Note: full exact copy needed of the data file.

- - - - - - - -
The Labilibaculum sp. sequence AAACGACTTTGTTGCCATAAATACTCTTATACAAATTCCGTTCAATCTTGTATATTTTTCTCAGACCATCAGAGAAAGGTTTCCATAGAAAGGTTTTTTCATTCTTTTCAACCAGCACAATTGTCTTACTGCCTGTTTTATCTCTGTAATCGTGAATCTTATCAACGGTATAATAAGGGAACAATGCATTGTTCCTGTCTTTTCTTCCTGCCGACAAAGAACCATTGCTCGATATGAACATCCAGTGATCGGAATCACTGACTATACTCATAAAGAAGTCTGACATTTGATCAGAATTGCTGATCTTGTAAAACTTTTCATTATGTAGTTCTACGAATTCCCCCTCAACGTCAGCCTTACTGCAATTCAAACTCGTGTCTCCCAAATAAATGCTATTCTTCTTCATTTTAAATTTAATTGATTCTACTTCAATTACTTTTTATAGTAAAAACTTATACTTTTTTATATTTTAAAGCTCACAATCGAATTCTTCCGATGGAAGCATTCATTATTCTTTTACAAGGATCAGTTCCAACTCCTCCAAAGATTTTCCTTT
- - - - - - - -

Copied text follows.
The Labilibaculum sp. sequence AAACGACTTTGTTGCCATAAATACTCTTATACAAATTCCGTTCAATCTTGTATATTTTTCTCAGACCATCAGAGAAAGGTTTCCATAGAAAGGTTTTTTCATTCTTTTCAACCAGCACAATTGTCTTACTGCCTGTTTTATCTCTGTAATCGTGAATCTTATCAACGGTATAATAAGGGAACAATGCATTGTTCCTGTCTTTTCTTCCTGCCGACAAAGAACCATTGCTCGATATGAACATCCAGTGATCGGAATCACTGACTATACTCATAAAGAAGTCTGACATTTGATCAGAATTGCTGATCTTGTAAAACTTTTCATTATGTAGTTCTACGAATTCCCCCTCAACGTCAGCCTTACTGCAATTCAAACTCGTGTCTCCCAAATAAATGCTATTCTTCTTCATTTTAAATTTAATTGATTCTACTTCAATTACTTTTTATAGTAAAAACTTATACTTTTTTATATTTTAAAGCTCACAATCGAATTCTTCCGATGGAAGCATTCATTATTCTTTTACAAGGATCAGTTCCAACTCCTCCAAAGATTTTCCTTT